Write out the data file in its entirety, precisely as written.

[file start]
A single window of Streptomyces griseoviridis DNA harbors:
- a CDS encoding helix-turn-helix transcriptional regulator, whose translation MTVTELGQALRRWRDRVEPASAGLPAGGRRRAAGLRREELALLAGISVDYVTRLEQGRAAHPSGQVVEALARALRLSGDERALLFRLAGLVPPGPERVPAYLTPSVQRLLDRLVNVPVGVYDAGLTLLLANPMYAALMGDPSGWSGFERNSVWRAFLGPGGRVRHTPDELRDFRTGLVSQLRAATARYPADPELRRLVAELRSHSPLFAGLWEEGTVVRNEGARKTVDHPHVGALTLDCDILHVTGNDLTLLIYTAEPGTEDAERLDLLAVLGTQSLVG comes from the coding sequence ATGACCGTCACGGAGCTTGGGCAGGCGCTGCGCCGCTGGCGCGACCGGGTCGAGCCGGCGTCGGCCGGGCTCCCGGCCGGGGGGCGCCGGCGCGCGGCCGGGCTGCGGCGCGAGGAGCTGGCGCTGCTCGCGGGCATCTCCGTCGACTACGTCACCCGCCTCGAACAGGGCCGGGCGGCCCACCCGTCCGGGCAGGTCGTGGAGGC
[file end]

A single window of Streptomyces griseoviridis DNA harbors:
- a CDS encoding helix-turn-helix transcriptional regulator, whose translation MTVTELGQALRRWRDRVEPASAGLPAGGRRRAAGLRREELALLAGISVDYVTRLEQGRAAHPSGQVVEALARALRLSGDERALLFRLAGLVPPGPERVPAYLTPSVQRLLDRLVNVPVGVYDAGLTLLLANPMYAALMGDPSGWSGFERNSVWRAFLGPGGRVRHTPDELRDFRTGLVSQLRAATARYPADPELRRLVAELRSHSPLFAGLWEEGTVVRNEGARKTVDHPHVGALTLDCDILHVTGNDLTLLIYTAEPGTEDAERLDLLAVLGTQSLVG comes from the coding sequence ATGACCGTCACGGAGCTTGGGCAGGCGCTGCGCCGCTGGCGCGACCGGGTCGAGCCGGCGTCGGCCGGGCTCCCGGCCGGGGGGCGCCGGCGCGCGGCCGGGCTGCGGCGCGAGGAGCTGGCGCTGCTCGCGGGCATCTCCGTCGACTACGTCACCCGCCTCGAACAGGGCCGGGCGGCCCACCCGTCCGGGCAGGTCGTGGAGGC